## Description

This tutorial demonstrates the quadratic_plateau() function for fitting a continuous response model and estimating a critical soil test value (CSTV). This function fits a segmented regression model that follows two phases: a positive curvilinear response followed by a flat plateau phase. The join point is often interpreted as the CSTV. See Bullock and Bullock (1994) for example.$\begin{cases} x < j,\ y = a + bx + cx^2 \\ x > j,\ y = a + bj + cj^2 \end{cases}$

where
y represents the fitted crop relative yield
x the soil test value
a the intercept (ry when stv = 0)
b the linear slope (as the change in ry per unit of soil nutrient supply or nutrient added)
c the quadratic coefficient (giving the curve shape)
j the join point when the plateau phase starts (i.e., the CSTV).

This model is slightly more complex than the linear-plateau, but the curvature of the response is argued to be more biologically reasonably and economical useful. The quadratic_plateau() function works automatically with self-starting initial values to facilitate the model convergence.

• the default CSTV confidence interval (based on symmetric Wald’s intervals) is generally unreliable. We recommend the user try the boot_quadratic_plateau() function for a reliable confidence interval estimation of parameters via bootstrapping (resampling with replacement).

## General Instructions

1. Load your dataframe with soil test value and relative yield data.

2. Specify the following arguments into the function quadratic_plateau():

1. data (optional)

2. stv (soil test value)

3. ry (relative yield) columns or vectors

4. target (optional) for calculating the soil test value at some RY level along the slope segment.

5. tidy TRUE (produces a data.frame with results) or FALSE (store results as list),

6. plot TRUE (produces a ggplot as main output) or FALSE (no plot, only results as data.frame),

7. resid TRUE (produces plots with residuals analysis) or FALSE (no plot)

3. Run and check results.

4. Check residuals plot, and warnings related to potential limitations of this model.

5. Adjust curve plots as desired with additional ggplot2 functions.

# Tutorial

library(soiltestcorr)

Suggested packages

# Install if needed
library(ggplot2) # Plots
library(dplyr) # Data wrangling
library(tidyr) # Data wrangling
# library(utils) # Data wrangling
# library(data.table) # Mapping
library(purrr) # Mapping

This is a basic example using three different datasets:

# Native fake dataset from soiltestcorr package
corr_df <- soiltestcorr::data_test

## 1. Individual fits

### 1.1. tidy = TRUE (default)

It returns a tidy data frame (more organized results)


quadratic_plateau(corr_df, STV, RY, tidy = TRUE)
#> # A tibble: 1 × 17
#>   intercept slope quadratic equation       plateau  CSTV lowerCL upperCL CI_type
#>       <dbl> <dbl>     <dbl> <chr>            <dbl> <dbl>   <dbl>   <dbl> <chr>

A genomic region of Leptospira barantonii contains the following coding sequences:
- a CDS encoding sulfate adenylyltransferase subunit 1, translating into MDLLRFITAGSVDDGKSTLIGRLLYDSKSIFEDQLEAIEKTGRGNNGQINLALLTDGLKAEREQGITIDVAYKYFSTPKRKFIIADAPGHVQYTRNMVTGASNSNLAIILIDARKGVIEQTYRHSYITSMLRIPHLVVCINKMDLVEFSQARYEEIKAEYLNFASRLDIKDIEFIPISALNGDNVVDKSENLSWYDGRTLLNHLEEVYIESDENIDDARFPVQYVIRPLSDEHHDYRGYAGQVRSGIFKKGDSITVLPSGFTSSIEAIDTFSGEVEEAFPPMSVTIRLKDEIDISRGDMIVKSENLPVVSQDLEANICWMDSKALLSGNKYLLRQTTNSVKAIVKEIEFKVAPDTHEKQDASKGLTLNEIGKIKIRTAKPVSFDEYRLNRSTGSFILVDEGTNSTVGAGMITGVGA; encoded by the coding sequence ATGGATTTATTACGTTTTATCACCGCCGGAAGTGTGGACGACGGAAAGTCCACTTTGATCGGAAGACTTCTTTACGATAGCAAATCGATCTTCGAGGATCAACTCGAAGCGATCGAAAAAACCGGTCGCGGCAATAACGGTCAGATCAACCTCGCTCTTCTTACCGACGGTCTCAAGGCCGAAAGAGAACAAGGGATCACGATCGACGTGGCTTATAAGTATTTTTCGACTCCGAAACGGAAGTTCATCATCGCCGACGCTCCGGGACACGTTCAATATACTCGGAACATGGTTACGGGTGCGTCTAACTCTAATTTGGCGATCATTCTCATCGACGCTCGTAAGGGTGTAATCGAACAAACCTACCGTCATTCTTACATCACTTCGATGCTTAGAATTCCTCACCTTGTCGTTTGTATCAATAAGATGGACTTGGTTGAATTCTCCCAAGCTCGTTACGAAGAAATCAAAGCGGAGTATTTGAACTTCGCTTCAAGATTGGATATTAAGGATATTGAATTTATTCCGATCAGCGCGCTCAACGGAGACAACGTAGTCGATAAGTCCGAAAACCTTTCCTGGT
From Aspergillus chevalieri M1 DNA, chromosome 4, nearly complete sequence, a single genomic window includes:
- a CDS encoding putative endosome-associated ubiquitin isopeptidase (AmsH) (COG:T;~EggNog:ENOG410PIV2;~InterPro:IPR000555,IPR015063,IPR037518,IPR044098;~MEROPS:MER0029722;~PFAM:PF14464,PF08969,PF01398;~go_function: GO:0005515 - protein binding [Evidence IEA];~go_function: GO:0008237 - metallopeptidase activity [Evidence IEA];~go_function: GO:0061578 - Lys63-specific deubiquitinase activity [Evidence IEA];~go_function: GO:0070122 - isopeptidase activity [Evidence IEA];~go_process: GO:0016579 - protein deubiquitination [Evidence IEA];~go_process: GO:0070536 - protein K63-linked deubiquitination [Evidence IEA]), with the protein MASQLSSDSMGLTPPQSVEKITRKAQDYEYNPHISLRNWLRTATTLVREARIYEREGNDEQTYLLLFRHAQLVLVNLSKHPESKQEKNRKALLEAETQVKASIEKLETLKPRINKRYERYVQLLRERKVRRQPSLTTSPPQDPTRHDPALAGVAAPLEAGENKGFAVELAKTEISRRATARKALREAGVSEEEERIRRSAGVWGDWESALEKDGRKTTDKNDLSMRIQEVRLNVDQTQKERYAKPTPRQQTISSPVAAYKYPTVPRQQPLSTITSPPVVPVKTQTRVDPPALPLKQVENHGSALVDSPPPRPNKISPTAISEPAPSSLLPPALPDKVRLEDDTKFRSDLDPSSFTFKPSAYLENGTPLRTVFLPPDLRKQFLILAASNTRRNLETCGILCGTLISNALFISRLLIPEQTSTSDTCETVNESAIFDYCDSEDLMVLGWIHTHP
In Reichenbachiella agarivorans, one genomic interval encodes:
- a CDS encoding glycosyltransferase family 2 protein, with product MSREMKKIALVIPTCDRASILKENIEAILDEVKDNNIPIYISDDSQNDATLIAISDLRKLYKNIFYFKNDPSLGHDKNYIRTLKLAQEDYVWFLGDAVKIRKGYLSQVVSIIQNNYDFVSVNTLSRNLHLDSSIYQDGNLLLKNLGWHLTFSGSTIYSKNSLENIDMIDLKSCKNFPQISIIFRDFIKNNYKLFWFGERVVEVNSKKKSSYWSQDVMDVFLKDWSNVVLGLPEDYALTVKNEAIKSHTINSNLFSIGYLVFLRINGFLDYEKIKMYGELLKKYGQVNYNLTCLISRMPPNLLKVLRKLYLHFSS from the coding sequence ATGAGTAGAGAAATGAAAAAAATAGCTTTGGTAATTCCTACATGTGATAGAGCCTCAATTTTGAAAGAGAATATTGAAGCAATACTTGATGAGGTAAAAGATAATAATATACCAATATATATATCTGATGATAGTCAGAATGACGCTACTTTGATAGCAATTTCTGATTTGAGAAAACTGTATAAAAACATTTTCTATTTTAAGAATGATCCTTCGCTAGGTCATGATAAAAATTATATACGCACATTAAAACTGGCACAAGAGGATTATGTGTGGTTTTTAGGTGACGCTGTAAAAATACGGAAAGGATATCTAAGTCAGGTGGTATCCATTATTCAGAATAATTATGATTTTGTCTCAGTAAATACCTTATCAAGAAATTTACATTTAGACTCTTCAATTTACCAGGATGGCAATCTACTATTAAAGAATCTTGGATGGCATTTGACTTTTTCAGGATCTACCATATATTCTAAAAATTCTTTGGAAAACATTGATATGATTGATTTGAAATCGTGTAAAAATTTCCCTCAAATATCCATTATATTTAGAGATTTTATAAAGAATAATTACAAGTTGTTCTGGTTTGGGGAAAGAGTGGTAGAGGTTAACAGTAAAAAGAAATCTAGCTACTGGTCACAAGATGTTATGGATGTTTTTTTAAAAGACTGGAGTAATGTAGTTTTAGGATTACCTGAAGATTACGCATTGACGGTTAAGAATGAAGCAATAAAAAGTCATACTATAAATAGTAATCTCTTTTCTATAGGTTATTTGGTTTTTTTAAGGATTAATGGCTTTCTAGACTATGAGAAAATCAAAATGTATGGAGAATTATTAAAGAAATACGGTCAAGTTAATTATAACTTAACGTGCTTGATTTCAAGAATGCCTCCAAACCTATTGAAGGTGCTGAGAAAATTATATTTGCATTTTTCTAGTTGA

#> 1      44.1  2.86   -0.0392 44.1 + 2.86x …    96.4  36.5    29.7    43.4 Wald C…
#> # ℹ 8 more variables: target <dbl>, STVt <dbl>, AIC <dbl>, AICc <dbl>,
#> #   BIC <dbl>, R2 <dbl>, RMSE <dbl>, pvalue <dbl>

### 1.2. tidy = FALSE

It returns a LIST (may be more efficient for multiple fits at once)


quadratic_plateau(corr_df, STV, RY, tidy = FALSE)
#> $intercept #> [1] 44.14905 #> #>$slope
#> [1] 2.862648
#>
#> $quadratic #> [1] -0.03919089 #> #>$equation
#> [1] "44.1 + 2.86x + -0.04x^2 when x < 36.5"
#>
#> $plateau #> [1] 96.42367 #> #>$CSTV
#> [1] 36.52186
#>
#> $lowerCL #> [1] 29.7 #> #>$upperCL
#> [1] 43.4
#>
#> $CI_type #> [1] "Wald Conf. Interval" #> #>$target
#> [1] 96.4
#>
#> $STVt #> [1] 36.5 #> #>$AIC
#> [1] 1023.43
#>
#> $AICc #> [1] 1023.73 #> #>$BIC
#> [1] 1035.11
#>
#> $R2 #> [1] 0.53 #> #>$RMSE
#> [1] 9.85
#>
#> $pvalue #> [1] 0 ### 1.3. Alternative using the vectors You can use the stv and ry vectors from the data frame using the $.


fit_vectors_tidy <- quadratic_plateau(stv = corr_df$STV, ry = corr_df$RY)

fit_vectors_list <- quadratic_plateau(stv = corr_df$STV, ry = corr_df$RY, tidy = FALSE)

## 2. Multiple fits at once

# Example 1. Fake dataset manually created
data_1 <- data.frame("RY"  = c(65,80,85,88,90,94,93,96,97,95,98,100,99,99,100),
"STV" = c(1,2,3,4,5,6,7,8,9,10,11,12,13,14,15))

# Example 2. Native fake dataset from soiltestcorr package
data_2 <- soiltestcorr::data_test

# Example 3. Native dataset from soiltestcorr package, Freitas et al.  (1966), used by Cate & Nelson (1971)
data_3 <- soiltestcorr::freitas1966 %>%
rename(STV = STK)

data.all <- bind_rows(data_1, data_2, data_3, .id = "id")

Note: the stv column needs to have the same name for all datasets if binding rows.

### 2.1. Using map()


# Run multiple examples at once with purrr::map()
data.all %>%